Stocks rise and extend gains for the fourth consecutive week. The S&P500 rose 1.6% to 2,022 and the Dow Jones rose 1.3% to 17,213. The S&P500 rose 1.1%, and today’s gains bring the year to date losses to 1.1% and 1.2% for the S&P500 and the Dow Jones respectively. This comes as oil prices have stabilized, the US economy appears to be healthy, and concerns regarding China have taken a back seat. Brent prices today rose 0.9% to $40.39 and WTI added 1.9% to $38.55. In Europe, the German bund yield fell 3 basis points to 0.27%. Similarly the euro eased back slightly to $1.1150 however still higher on the week in response to Draghi’s comments yesterday. Yesterday Draghi indicated that the ECB would not cut rates further, which may be an attempt to ease pressure on the banking sector, and instead use other tools rather than interest rates to conduct monetary policy. The dollar rose 0.5% against the Japanese yen to Y113.74. The US 10 year yield gained 5 basis points to 1.98% and the two year yield rose 3 basis points to 0.96%. The market for fed funds futures now reflects a 51% chance that rates rise in June, which is up significantly from recent weeks in light of recent market trends and economic data.
In the aftermath of the policy misfire from the ECB yesterday, European corporate bonds appear to be the biggest winners. Bond prices for European credit rose across the board and CDS spreads dropped significantly reflecting a decreased chance of default. One source of concern regarding the newest implementation of QE is the possibility for the ECB’s buying to fuel a credit bubble. Buying pressure from the ECB may push down yields and increase demand for European corporate bonds, which would make it attractive for them to issue debt even when it may not be financially sustainable. The ECB is purchasing corporate bonds with the intention that making it easier for them to borrow will spur investment in the region and boost growth. Other concerns relate to liquidity conditions. If the ECB becomes a large holder in Eurozone corporate bonds, that essentially makes the market smaller and would make existing bonds less liquid. CDS spreads in the Eurozone fell to 68 basis points today which is down 25 basis points from before the announcement. High yield eurozone bonds have also rallied, as investors expect that the ECB’s buying of investment grade bonds will provide support to assets further down on the credit spectrum.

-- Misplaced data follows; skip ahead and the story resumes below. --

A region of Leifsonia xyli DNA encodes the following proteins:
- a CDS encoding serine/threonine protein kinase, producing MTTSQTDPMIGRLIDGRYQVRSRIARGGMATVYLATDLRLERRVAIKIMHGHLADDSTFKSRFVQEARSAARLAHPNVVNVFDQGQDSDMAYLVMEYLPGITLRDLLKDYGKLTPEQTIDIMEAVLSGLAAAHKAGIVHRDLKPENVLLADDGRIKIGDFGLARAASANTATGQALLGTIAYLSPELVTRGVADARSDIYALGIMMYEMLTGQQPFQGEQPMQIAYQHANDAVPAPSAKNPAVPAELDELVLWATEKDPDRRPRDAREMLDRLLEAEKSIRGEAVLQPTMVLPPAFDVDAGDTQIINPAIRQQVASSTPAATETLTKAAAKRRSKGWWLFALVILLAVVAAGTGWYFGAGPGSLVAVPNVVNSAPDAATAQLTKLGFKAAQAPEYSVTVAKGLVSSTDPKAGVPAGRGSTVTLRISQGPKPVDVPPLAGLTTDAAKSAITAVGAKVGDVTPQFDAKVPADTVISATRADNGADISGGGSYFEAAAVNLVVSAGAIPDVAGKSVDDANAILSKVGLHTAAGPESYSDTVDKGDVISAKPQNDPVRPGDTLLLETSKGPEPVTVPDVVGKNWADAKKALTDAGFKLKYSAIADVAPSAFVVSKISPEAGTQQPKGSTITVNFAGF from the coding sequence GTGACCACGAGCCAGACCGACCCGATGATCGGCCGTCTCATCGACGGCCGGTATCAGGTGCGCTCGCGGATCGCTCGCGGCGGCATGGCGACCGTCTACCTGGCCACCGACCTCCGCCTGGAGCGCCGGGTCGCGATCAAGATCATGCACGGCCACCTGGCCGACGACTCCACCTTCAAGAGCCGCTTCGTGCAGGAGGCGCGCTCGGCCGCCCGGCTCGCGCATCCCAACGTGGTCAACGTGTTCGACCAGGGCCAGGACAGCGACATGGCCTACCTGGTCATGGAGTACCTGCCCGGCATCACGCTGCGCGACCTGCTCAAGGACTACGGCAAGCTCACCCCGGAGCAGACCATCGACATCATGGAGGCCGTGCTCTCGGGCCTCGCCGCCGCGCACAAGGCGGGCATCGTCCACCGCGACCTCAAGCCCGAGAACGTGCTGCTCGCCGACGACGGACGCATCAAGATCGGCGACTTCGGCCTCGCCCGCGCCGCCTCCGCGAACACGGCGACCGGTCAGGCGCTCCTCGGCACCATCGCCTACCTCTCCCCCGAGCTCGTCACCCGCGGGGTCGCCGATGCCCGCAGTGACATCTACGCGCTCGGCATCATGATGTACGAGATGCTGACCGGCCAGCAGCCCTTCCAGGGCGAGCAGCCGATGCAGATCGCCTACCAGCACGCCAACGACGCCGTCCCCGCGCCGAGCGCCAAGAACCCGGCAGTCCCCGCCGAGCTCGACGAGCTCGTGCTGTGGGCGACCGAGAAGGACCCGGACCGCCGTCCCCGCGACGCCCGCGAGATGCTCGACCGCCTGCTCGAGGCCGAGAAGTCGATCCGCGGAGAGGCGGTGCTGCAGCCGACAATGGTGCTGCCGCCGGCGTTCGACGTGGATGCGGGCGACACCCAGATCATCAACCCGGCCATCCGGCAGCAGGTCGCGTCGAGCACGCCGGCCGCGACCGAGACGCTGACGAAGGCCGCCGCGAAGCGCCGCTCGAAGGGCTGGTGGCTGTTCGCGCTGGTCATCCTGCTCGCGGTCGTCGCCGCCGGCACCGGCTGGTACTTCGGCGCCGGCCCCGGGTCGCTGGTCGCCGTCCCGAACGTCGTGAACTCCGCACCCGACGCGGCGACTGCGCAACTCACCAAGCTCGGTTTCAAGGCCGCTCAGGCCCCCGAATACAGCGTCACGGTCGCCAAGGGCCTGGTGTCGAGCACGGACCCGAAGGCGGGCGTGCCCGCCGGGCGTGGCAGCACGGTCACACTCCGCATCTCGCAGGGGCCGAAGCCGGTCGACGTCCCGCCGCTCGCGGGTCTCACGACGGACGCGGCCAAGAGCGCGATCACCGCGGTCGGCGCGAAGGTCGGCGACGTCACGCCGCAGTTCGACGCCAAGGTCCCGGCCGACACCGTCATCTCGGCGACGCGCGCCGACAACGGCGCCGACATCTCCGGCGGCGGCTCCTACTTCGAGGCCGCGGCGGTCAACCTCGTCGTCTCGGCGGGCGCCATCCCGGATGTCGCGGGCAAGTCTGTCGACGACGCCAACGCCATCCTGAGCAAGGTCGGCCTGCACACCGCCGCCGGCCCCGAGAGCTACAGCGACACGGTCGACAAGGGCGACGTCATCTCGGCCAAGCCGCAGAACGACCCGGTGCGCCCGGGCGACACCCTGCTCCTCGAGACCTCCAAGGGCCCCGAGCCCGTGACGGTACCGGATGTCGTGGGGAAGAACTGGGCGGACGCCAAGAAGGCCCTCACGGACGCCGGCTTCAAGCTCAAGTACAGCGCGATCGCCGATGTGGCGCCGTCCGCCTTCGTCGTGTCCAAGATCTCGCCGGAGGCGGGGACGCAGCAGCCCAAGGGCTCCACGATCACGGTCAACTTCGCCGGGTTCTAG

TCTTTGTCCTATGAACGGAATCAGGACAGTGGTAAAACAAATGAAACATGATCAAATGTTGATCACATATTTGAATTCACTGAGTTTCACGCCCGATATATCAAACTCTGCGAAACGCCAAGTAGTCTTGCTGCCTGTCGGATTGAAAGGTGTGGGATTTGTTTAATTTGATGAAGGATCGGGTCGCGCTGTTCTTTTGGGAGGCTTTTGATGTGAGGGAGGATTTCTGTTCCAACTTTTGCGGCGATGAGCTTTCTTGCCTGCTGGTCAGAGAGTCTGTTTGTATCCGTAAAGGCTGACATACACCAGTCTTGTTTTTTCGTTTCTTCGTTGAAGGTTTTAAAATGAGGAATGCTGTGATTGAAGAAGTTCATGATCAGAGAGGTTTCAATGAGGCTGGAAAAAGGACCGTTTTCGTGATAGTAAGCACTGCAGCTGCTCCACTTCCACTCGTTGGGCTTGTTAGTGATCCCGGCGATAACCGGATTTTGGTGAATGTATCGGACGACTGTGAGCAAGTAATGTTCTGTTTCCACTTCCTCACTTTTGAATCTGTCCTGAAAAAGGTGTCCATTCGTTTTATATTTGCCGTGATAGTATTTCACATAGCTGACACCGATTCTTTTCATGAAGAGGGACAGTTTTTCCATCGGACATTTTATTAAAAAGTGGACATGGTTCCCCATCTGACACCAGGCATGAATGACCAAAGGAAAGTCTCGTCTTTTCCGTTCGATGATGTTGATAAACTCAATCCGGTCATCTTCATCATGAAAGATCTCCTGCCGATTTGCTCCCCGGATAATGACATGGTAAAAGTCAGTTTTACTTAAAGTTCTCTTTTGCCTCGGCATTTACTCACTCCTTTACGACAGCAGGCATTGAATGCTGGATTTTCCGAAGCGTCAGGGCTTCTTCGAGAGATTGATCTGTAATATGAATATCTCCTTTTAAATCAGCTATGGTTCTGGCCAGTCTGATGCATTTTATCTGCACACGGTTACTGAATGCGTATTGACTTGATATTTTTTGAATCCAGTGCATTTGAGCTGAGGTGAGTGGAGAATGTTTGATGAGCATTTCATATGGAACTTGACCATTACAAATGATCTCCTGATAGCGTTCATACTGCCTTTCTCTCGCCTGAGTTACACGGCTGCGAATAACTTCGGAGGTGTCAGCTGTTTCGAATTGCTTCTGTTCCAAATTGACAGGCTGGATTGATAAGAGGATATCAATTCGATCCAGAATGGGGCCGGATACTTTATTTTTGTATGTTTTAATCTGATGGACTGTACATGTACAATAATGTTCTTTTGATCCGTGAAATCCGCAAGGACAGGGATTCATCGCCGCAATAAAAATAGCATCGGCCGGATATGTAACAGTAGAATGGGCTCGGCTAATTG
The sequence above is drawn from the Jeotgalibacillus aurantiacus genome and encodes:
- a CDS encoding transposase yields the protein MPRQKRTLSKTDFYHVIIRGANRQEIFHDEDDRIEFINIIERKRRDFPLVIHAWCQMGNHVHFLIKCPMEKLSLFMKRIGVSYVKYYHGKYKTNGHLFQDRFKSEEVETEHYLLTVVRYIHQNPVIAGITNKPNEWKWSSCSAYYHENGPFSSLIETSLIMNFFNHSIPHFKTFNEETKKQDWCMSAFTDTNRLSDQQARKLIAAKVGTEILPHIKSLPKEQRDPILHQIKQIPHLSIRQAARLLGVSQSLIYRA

The PBoC sets the daily fix of the renminbi to the strongest level since early December. This move is related to the euros big gains yesterday in the aftermath of the ECB’s policy misfire. The euro gained against the dollar yesterday, and China is attempting to keep its currency even with large trade partners such as Japan and the Eurozone. Historically China has kept the renminbi pegged to the dollar, however in recent months China has sought to change this trend as the dollar strengthened. The recent attempts to stimulate growth by the ECB and the BoJ have incited concerns that central banks are running out of ways to stimulate markets and economies.
With the ECB and the BoJ both firmly committed to monetary easing at an unprecedented scale, investors over the next few months will focus on the ability of central banks to influence markets. Economic data as it relates to inflation, trade, and economic growth will in part show the extent to which central banks are reaching their projected goals. While the Fed in the US appears to be on track to restoring its dual mandate of optimal employment and 2% inflation, other central banks have had a lingering inability to do so. This highlights the ongoing concern that the authority of central banking authorities may be limited. While central bankers may purchase assets and cut borrowing costs, additional changes need to be made outside of the central bank’s power to restore growth and inflation. If the ECB and the BoJ prove unable to reach their goals with the extent of easing they are using, they may very well be out of ammunition. Most recently, central banks appear to have a limit on how far rates can go, which is bound by the negative pressure it puts on the banking sector. If rates get so low that the banking system starts to suffer, central banks will be faced with an entirely different set of issues.